I have spent 6 months looking at a number of options, not helped by the continual changes in the computing equipment market place. I did consider building my own but I probably need a couple more years of knowledge gaining before I’m ready to take that step – although Alasdair is quickly learning such skills on his BTEC course 🙂 In the end I opted to buy from CCL Computers after they were recommended by simulation guru Squirrel. I chose to balance cost against performance – which means that I chose to buy the AMD Ryzen 7 2700X processor. The graphics card is the Nvidia RTX2070 which is upper-mid-range in Nvidia terms but with performance way above the top of the current AMD range (at a price). Today was its first day in service and what a day – a delivery for an SCS Software event. We took a racing truck from Köln to Санкт-Петербу́рг (St.Petersburg) as part of the #OneTruckFamily event that SCS are currently running with the FIA European Truck Racing Competition. That was 2hrs:46mins of driving on the new rig with no glitches and no stutters 🙂 Alasdair asked me when I told him about my intended drive – “How long would that take in the real world?”. 67.5 hours or 2.8 days including rest stops – and I was tired after just 2hrs:46mins! Some images below of my MAN TGX on this run…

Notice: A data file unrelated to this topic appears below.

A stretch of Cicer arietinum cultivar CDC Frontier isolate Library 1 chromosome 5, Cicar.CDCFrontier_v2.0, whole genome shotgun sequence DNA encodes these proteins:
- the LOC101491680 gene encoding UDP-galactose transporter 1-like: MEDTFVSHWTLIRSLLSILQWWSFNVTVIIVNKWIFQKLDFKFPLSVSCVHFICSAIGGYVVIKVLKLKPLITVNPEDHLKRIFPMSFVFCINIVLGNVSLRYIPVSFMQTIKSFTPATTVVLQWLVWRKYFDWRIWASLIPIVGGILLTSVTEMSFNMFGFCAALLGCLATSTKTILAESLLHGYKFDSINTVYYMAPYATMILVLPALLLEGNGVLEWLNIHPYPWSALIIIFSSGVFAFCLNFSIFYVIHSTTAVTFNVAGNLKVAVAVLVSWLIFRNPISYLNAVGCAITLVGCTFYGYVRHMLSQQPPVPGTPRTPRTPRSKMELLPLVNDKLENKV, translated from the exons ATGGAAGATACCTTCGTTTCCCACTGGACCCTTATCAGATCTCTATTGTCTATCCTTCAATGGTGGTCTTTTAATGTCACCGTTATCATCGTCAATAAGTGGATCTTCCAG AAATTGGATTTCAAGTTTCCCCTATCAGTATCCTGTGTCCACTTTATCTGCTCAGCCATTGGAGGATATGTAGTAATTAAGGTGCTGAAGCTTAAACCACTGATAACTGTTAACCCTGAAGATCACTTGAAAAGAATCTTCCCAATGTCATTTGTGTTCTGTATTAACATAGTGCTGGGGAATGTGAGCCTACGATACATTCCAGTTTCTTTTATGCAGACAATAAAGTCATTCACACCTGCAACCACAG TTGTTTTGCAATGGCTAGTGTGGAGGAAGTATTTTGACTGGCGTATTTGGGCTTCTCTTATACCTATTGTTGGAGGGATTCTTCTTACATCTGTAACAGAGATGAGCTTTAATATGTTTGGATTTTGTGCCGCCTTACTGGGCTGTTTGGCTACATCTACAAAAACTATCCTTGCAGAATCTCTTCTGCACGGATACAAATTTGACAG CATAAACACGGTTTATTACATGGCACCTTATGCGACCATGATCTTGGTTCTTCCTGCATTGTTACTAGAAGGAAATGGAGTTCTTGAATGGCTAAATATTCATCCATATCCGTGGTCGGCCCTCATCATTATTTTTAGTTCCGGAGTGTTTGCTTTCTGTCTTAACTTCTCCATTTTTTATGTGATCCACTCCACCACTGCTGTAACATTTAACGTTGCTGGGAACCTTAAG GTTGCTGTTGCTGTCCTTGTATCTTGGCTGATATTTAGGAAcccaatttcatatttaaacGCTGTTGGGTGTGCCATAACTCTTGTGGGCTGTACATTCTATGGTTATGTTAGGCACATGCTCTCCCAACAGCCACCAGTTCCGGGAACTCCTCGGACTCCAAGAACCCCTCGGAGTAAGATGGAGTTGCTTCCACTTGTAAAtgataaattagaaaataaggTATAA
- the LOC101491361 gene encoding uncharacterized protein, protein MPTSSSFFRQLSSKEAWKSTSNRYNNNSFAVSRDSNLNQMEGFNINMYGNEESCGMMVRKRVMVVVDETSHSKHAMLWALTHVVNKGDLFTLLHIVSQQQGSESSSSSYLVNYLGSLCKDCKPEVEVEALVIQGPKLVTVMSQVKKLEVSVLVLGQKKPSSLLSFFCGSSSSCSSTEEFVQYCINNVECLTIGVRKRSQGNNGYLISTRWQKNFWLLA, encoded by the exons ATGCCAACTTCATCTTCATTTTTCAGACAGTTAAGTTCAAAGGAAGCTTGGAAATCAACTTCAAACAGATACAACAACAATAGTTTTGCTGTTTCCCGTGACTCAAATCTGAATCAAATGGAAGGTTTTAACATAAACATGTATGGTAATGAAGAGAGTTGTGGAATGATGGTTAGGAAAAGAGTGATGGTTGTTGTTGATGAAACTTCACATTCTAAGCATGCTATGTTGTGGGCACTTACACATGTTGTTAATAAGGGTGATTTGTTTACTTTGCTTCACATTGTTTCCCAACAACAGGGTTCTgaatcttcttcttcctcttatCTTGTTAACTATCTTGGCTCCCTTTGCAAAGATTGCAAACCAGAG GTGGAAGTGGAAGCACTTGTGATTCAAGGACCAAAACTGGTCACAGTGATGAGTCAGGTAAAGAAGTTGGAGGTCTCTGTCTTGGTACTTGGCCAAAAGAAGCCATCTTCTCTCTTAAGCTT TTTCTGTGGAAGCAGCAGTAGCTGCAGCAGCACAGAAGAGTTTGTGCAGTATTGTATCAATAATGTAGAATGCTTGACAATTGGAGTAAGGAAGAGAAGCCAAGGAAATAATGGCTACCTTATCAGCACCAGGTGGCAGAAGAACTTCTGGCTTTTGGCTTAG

Have a good weekend everyone – drive safe – more info about the new pc in another post 🙂

Handling the Heat